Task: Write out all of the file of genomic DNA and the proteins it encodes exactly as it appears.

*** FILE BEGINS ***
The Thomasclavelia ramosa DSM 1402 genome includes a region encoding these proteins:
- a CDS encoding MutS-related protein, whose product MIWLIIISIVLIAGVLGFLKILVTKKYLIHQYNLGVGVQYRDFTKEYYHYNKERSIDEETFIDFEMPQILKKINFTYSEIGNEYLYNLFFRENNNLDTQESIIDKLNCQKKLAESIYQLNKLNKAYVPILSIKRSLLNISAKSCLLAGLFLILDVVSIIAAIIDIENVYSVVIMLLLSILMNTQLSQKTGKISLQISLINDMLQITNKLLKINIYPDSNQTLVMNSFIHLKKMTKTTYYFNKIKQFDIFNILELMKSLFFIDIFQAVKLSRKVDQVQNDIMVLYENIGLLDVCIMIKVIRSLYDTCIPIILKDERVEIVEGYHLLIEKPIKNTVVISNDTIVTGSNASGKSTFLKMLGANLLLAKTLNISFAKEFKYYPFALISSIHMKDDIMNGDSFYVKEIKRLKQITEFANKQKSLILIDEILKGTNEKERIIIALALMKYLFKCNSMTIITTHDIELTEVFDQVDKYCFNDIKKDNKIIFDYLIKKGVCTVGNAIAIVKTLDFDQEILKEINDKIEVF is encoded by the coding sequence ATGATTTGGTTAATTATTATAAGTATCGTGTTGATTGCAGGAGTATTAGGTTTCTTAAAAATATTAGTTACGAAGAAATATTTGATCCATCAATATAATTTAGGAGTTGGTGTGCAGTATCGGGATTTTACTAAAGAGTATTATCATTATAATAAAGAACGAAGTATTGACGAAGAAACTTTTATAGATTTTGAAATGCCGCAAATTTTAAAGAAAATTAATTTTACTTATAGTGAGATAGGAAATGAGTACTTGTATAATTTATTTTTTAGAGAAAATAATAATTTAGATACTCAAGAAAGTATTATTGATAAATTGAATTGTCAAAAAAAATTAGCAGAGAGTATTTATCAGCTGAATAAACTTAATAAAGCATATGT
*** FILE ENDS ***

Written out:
The Thomasclavelia ramosa DSM 1402 genome includes a region encoding these proteins:
- a CDS encoding MutS-related protein, whose product MIWLIIISIVLIAGVLGFLKILVTKKYLIHQYNLGVGVQYRDFTKEYYHYNKERSIDEETFIDFEMPQILKKINFTYSEIGNEYLYNLFFRENNNLDTQESIIDKLNCQKKLAESIYQLNKLNKAYVPILSIKRSLLNISAKSCLLAGLFLILDVVSIIAAIIDIENVYSVVIMLLLSILMNTQLSQKTGKISLQISLINDMLQITNKLLKINIYPDSNQTLVMNSFIHLKKMTKTTYYFNKIKQFDIFNILELMKSLFFIDIFQAVKLSRKVDQVQNDIMVLYENIGLLDVCIMIKVIRSLYDTCIPIILKDERVEIVEGYHLLIEKPIKNTVVISNDTIVTGSNASGKSTFLKMLGANLLLAKTLNISFAKEFKYYPFALISSIHMKDDIMNGDSFYVKEIKRLKQITEFANKQKSLILIDEILKGTNEKERIIIALALMKYLFKCNSMTIITTHDIELTEVFDQVDKYCFNDIKKDNKIIFDYLIKKGVCTVGNAIAIVKTLDFDQEILKEINDKIEVF is encoded by the coding sequence ATGATTTGGTTAATTATTATAAGTATCGTGTTGATTGCAGGAGTATTAGGTTTCTTAAAAATATTAGTTACGAAGAAATATTTGATCCATCAATATAATTTAGGAGTTGGTGTGCAGTATCGGGATTTTACTAAAGAGTATTATCATTATAATAAAGAACGAAGTATTGACGAAGAAACTTTTATAGATTTTGAAATGCCGCAAATTTTAAAGAAAATTAATTTTACTTATAGTGAGATAGGAAATGAGTACTTGTATAATTTATTTTTTAGAGAAAATAATAATTTAGATACTCAAGAAAGTATTATTGATAAATTGAATTGTCAAAAAAAATTAGCAGAGAGTATTTATCAGCTGAATAAACTTAATAAAGCATATGT